Given its distance from the brain, neuroscience hasn’t had much to do with the heart quietly thumping in your chest. But to get a fuller picture of the mind, you need to start looking below the neck.
These matters of the heart are University of Sussex researcher Sarah Garfinkel’s speciality. Her recent work has built a strong case that both emotion and cognition are “embodied”: Over the past several years, she’s found evidence that the beats of your heart — and your awareness of that rhythm — shapes everything from anxiety to racism to stock trading.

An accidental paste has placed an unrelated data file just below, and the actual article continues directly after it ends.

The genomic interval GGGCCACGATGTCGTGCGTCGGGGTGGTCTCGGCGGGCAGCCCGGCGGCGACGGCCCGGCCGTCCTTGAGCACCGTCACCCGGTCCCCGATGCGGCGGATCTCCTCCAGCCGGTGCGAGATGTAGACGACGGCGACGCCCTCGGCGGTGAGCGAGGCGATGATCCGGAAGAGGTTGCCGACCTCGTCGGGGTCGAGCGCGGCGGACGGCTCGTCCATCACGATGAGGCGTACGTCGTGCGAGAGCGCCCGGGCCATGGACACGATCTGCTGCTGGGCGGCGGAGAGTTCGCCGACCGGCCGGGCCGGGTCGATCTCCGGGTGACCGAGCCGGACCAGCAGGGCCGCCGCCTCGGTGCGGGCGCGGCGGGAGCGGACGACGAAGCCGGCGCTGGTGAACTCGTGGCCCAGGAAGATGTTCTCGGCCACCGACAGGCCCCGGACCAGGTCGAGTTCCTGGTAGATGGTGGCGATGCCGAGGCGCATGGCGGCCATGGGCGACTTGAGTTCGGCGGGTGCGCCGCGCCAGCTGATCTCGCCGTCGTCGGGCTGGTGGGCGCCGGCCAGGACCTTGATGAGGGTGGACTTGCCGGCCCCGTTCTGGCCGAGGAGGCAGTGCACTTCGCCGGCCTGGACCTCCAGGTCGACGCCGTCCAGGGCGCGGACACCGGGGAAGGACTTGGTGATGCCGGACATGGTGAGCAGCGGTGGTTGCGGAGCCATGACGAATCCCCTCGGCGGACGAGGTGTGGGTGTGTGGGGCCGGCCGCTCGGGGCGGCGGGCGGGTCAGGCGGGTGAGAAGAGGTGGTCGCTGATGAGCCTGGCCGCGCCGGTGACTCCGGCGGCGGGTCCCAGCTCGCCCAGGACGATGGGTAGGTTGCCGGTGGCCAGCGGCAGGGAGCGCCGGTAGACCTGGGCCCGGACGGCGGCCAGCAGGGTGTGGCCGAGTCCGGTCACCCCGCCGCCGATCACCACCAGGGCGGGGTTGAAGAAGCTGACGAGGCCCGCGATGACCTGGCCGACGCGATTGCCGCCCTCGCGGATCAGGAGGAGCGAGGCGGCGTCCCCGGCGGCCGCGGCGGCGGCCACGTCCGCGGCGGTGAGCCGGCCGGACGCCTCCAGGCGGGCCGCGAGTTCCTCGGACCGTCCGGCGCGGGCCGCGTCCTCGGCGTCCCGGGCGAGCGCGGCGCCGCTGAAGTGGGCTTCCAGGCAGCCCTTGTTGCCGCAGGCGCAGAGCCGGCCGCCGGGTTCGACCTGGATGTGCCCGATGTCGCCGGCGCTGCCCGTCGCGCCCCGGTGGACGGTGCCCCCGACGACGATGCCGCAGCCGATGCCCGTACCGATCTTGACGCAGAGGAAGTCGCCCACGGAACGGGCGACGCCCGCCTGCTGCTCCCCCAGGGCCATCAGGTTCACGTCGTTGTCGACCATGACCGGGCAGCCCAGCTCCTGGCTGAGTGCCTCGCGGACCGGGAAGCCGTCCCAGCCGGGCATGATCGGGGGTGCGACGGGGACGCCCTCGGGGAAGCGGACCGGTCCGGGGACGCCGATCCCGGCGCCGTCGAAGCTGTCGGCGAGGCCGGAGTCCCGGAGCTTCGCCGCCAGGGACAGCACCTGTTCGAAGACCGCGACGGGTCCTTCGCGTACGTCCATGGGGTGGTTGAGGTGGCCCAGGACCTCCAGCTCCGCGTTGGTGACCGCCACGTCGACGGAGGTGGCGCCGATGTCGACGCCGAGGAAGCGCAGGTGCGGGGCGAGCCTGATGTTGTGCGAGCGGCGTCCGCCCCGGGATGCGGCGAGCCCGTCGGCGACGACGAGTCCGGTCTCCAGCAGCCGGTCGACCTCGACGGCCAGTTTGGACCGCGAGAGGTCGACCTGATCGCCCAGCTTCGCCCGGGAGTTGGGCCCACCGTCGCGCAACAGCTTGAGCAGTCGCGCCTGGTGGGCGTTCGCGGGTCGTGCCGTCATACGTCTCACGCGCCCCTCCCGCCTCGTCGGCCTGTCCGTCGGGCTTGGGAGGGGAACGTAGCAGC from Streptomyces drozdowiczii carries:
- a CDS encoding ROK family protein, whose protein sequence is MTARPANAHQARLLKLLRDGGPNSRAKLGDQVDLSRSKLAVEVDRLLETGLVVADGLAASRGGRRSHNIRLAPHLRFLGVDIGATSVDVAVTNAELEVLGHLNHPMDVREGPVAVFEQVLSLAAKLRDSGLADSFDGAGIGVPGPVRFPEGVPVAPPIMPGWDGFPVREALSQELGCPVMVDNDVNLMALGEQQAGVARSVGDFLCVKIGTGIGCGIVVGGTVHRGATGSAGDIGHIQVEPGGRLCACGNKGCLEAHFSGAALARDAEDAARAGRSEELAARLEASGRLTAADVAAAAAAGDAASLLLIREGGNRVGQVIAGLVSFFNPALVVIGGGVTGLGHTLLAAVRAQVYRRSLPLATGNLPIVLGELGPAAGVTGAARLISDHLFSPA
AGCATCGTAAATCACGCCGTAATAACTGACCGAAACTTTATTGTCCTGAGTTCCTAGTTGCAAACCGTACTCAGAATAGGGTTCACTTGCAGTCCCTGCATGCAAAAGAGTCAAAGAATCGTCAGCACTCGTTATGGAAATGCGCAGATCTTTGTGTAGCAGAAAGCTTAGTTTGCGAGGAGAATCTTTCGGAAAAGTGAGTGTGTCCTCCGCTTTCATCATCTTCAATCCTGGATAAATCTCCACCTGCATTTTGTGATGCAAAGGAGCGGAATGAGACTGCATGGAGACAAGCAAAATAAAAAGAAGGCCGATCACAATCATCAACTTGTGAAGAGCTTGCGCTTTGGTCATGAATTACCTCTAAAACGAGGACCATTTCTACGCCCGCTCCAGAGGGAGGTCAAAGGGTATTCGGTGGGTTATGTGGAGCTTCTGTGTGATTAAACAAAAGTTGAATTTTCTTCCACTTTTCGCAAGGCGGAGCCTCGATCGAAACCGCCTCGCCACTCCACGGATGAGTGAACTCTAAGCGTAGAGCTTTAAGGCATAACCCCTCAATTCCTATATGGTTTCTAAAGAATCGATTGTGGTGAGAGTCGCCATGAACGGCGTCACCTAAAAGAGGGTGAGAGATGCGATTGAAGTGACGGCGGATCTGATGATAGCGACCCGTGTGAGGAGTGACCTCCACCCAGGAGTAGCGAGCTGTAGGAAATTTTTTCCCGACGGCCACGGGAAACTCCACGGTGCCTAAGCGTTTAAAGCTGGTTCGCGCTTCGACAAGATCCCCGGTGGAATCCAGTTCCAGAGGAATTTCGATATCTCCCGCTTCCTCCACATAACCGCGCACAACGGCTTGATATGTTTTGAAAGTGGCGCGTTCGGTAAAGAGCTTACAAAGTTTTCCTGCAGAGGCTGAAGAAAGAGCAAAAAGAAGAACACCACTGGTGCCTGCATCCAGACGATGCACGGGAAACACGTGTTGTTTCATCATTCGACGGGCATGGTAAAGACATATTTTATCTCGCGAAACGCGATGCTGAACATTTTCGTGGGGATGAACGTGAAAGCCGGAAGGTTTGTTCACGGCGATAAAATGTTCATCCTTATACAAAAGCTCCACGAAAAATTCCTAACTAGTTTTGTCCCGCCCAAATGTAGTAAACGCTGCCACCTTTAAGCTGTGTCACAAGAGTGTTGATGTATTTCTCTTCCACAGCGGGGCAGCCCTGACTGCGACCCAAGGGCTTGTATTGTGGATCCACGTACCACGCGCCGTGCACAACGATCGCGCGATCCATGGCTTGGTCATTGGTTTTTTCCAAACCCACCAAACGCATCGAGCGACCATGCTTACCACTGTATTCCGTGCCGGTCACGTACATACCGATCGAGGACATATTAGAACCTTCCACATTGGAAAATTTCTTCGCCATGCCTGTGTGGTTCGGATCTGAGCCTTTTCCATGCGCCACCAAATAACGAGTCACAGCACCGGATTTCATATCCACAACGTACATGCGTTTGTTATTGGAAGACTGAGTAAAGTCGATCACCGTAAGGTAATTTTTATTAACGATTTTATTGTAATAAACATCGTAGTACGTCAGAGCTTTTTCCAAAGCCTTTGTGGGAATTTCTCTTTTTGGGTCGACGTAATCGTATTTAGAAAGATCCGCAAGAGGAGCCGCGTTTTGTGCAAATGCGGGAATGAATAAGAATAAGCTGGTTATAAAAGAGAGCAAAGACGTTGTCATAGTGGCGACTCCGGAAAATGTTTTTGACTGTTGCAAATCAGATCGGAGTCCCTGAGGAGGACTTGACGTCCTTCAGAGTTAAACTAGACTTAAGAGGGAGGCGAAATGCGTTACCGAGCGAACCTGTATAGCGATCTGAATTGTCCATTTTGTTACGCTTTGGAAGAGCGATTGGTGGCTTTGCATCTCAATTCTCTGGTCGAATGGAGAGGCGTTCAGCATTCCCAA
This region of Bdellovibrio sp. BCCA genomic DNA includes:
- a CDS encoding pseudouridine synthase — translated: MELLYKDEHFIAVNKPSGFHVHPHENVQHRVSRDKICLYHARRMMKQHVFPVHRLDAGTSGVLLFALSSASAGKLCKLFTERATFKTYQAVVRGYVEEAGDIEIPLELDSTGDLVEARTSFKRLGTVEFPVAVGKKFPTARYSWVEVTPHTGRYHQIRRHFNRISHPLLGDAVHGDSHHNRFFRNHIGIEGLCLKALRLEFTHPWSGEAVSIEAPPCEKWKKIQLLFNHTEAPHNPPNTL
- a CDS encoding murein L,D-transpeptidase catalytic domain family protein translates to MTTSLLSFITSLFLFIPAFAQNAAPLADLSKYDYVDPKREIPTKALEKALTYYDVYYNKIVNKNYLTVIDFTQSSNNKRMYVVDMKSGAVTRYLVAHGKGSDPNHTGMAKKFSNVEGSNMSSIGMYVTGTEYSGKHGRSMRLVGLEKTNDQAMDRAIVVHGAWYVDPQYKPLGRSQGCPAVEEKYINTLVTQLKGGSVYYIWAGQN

Every time the heart projects blood, it pings pressure-sensitive receptors that send signals to the head. “The brain essentially flashes each time the heart beats,” she says, “and the degree of signal in the brain corresponds to how fast and how hard the heart is beating, so the brain is in dynamic, constant communication with the heart,” especially the amygdala and thalamus, regions associated with fear and pain perception, among other roles. Yes, she tells Science of Us, your brain is your brain, but it also represents the activity of our organs, and whether you realize it or not, these sensations guide the way you navigate the world. Recognizing this marks a shift in how neuroscience could be approached, she says: Rather than separating the brain and the body, the brain is seen as embedded within the body. Doing so could offer new treatments for things like anxiety, where drugs could target bodily processes as well as those in the brain, or behavioral techniques like meditation that make people more bodily aware.